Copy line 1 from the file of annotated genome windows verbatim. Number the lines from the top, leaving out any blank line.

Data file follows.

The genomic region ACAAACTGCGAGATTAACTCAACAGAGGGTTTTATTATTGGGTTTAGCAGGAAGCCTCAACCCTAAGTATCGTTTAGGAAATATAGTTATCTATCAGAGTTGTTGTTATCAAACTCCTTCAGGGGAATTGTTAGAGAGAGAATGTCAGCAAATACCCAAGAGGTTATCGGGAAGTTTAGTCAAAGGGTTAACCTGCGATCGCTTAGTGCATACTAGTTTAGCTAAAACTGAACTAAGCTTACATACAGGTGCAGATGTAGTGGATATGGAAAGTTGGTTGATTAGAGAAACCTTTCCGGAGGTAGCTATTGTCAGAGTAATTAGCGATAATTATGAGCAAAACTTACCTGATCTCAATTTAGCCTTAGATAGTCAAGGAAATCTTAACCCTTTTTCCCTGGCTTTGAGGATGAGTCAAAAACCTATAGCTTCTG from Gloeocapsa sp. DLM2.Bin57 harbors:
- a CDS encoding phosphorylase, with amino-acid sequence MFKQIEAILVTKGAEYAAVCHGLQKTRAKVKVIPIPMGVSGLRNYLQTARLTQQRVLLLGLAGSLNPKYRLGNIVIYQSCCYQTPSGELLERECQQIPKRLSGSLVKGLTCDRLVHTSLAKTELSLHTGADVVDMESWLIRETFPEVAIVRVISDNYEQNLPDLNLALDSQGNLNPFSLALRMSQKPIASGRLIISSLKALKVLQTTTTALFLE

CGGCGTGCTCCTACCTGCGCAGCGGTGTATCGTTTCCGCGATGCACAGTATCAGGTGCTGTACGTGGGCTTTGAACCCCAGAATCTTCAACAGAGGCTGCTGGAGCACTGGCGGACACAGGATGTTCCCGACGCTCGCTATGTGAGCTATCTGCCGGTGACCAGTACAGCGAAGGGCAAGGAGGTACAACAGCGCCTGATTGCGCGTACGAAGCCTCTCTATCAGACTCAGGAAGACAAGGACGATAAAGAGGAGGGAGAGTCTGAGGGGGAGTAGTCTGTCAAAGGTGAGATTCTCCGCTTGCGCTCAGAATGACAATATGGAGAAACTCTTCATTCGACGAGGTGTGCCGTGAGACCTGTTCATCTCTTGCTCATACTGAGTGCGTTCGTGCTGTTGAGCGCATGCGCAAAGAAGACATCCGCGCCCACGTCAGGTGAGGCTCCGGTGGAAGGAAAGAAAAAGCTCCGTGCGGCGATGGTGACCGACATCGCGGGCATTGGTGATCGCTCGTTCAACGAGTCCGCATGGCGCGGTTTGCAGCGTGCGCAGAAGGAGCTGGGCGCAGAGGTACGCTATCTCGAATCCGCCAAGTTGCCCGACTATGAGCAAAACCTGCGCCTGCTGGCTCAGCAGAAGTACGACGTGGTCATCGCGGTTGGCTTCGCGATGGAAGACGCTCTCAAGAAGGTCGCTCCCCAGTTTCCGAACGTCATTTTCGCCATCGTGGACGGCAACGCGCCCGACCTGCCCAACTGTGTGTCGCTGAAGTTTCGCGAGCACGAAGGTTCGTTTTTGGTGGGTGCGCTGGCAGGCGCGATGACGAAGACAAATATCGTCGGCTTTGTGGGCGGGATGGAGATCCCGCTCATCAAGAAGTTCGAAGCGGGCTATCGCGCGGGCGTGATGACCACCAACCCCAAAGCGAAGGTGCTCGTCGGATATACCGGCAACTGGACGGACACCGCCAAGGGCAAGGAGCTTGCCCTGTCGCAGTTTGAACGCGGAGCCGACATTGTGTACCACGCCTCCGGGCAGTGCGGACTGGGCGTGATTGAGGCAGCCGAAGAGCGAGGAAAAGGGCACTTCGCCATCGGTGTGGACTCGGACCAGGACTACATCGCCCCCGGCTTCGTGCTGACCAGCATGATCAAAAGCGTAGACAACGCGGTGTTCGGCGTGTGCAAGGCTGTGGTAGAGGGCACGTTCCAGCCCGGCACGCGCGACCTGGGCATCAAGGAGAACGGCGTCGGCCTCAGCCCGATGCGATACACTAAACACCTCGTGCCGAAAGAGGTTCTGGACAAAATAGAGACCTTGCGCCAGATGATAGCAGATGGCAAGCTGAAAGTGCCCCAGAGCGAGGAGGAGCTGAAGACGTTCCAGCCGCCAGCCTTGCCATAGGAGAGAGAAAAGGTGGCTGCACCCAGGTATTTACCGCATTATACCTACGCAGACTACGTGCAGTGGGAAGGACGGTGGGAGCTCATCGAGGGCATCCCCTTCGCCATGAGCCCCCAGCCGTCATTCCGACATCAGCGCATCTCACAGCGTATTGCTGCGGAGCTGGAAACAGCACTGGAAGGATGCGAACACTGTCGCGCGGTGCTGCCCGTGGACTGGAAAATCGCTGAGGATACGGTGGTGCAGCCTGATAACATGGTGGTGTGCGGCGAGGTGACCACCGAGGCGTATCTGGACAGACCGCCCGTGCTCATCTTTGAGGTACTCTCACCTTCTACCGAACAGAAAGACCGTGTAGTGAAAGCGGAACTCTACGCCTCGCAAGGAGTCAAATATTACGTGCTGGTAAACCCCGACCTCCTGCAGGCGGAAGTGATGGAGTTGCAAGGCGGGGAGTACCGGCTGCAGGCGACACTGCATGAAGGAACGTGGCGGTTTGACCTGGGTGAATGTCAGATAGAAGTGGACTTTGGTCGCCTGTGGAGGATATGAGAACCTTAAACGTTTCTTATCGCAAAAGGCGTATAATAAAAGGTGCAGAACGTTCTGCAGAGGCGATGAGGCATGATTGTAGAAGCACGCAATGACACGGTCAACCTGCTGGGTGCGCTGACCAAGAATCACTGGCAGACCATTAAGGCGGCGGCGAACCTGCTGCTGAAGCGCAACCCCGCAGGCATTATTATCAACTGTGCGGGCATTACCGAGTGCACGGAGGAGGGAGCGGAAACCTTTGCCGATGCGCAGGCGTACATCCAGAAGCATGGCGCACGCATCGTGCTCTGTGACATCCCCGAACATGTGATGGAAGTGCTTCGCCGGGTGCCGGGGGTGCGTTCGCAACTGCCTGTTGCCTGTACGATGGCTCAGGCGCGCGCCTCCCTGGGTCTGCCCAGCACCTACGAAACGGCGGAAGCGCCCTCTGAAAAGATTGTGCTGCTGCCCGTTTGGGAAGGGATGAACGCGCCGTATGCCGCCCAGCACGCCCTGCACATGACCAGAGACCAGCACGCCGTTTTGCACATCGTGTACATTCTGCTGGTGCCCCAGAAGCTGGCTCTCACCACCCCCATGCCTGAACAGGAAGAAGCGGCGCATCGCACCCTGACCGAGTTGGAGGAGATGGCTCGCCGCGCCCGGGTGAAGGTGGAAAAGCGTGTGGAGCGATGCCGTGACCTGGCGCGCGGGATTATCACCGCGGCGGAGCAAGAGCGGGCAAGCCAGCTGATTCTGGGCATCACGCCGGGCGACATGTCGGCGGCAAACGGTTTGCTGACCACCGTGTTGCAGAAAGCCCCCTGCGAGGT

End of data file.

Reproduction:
The genomic region ACAAACTGCGAGATTAACTCAACAGAGGGTTTTATTATTGGGTTTAGCAGGAAGCCTCAACCCTAAGTATCGTTTAGGAAATATAGTTATCTATCAGAGTTGTTGTTATCAAACTCCTTCAGGGGAATTGTTAGAGAGAGAATGTCAGCAAATACCCAAGAGGTTATCGGGAAGTTTAGTCAAAGGGTTAACCTGCGATCGCTTAGTGCATACTAGTTTAGCTAAAACTGAACTAAGCTTACATACAGGTGCAGATGTAGTGGATATGGAAAGTTGGTTGATTAGAGAAACCTTTCCGGAGGTAGCTATTGTCAGAGTAATTAGCGATAATTATGAGCAAAACTTACCTGATCTCAATTTAGCCTTAGATAGTCAAGGAAATCTTAACCCTTTTTCCCTGGCTTTGAGGATGAGTCAAAAACCTATAGCTTCTG from Gloeocapsa sp. DLM2.Bin57 harbors: